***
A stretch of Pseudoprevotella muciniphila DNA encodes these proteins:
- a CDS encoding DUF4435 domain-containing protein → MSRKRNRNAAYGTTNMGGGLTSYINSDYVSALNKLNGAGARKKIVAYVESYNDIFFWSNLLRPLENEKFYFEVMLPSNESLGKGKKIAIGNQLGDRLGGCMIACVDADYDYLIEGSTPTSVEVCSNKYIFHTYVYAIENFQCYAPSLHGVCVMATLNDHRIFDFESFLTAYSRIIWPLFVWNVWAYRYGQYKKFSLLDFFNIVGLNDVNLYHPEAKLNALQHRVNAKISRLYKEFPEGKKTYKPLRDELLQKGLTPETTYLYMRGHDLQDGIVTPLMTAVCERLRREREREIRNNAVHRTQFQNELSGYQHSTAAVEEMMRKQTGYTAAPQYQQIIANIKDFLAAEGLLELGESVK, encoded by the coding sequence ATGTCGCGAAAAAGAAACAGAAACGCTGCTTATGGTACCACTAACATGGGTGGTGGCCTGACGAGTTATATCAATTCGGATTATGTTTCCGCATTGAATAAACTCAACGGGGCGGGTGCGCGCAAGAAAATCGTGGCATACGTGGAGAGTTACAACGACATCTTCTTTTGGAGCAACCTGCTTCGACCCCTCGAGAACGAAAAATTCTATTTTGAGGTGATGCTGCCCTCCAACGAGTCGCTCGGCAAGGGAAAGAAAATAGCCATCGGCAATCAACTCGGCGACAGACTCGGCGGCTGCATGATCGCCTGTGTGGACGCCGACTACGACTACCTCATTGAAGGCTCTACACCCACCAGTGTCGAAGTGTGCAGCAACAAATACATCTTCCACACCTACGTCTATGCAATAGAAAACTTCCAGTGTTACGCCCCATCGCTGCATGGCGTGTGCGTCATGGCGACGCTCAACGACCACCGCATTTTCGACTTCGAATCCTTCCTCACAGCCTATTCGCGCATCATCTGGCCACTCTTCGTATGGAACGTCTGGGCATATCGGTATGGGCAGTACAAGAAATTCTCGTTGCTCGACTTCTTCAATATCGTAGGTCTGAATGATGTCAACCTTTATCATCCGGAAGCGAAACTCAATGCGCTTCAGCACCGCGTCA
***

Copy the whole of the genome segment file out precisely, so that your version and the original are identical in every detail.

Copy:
A stretch of Pseudoprevotella muciniphila DNA encodes these proteins:
- a CDS encoding DUF4435 domain-containing protein → MSRKRNRNAAYGTTNMGGGLTSYINSDYVSALNKLNGAGARKKIVAYVESYNDIFFWSNLLRPLENEKFYFEVMLPSNESLGKGKKIAIGNQLGDRLGGCMIACVDADYDYLIEGSTPTSVEVCSNKYIFHTYVYAIENFQCYAPSLHGVCVMATLNDHRIFDFESFLTAYSRIIWPLFVWNVWAYRYGQYKKFSLLDFFNIVGLNDVNLYHPEAKLNALQHRVNAKISRLYKEFPEGKKTYKPLRDELLQKGLTPETTYLYMRGHDLQDGIVTPLMTAVCERLRREREREIRNNAVHRTQFQNELSGYQHSTAAVEEMMRKQTGYTAAPQYQQIIANIKDFLAAEGLLELGESVK, encoded by the coding sequence ATGTCGCGAAAAAGAAACAGAAACGCTGCTTATGGTACCACTAACATGGGTGGTGGCCTGACGAGTTATATCAATTCGGATTATGTTTCCGCATTGAATAAACTCAACGGGGCGGGTGCGCGCAAGAAAATCGTGGCATACGTGGAGAGTTACAACGACATCTTCTTTTGGAGCAACCTGCTTCGACCCCTCGAGAACGAAAAATTCTATTTTGAGGTGATGCTGCCCTCCAACGAGTCGCTCGGCAAGGGAAAGAAAATAGCCATCGGCAATCAACTCGGCGACAGACTCGGCGGCTGCATGATCGCCTGTGTGGACGCCGACTACGACTACCTCATTGAAGGCTCTACACCCACCAGTGTCGAAGTGTGCAGCAACAAATACATCTTCCACACCTACGTCTATGCAATAGAAAACTTCCAGTGTTACGCCCCATCGCTGCATGGCGTGTGCGTCATGGCGACGCTCAACGACCACCGCATTTTCGACTTCGAATCCTTCCTCACAGCCTATTCGCGCATCATCTGGCCACTCTTCGTATGGAACGTCTGGGCATATCGGTATGGGCAGTACAAGAAATTCTCGTTGCTCGACTTCTTCAATATCGTAGGTCTGAATGATGTCAACCTTTATCATCCGGAAGCGAAACTCAATGCGCTTCAGCACCGCGTCA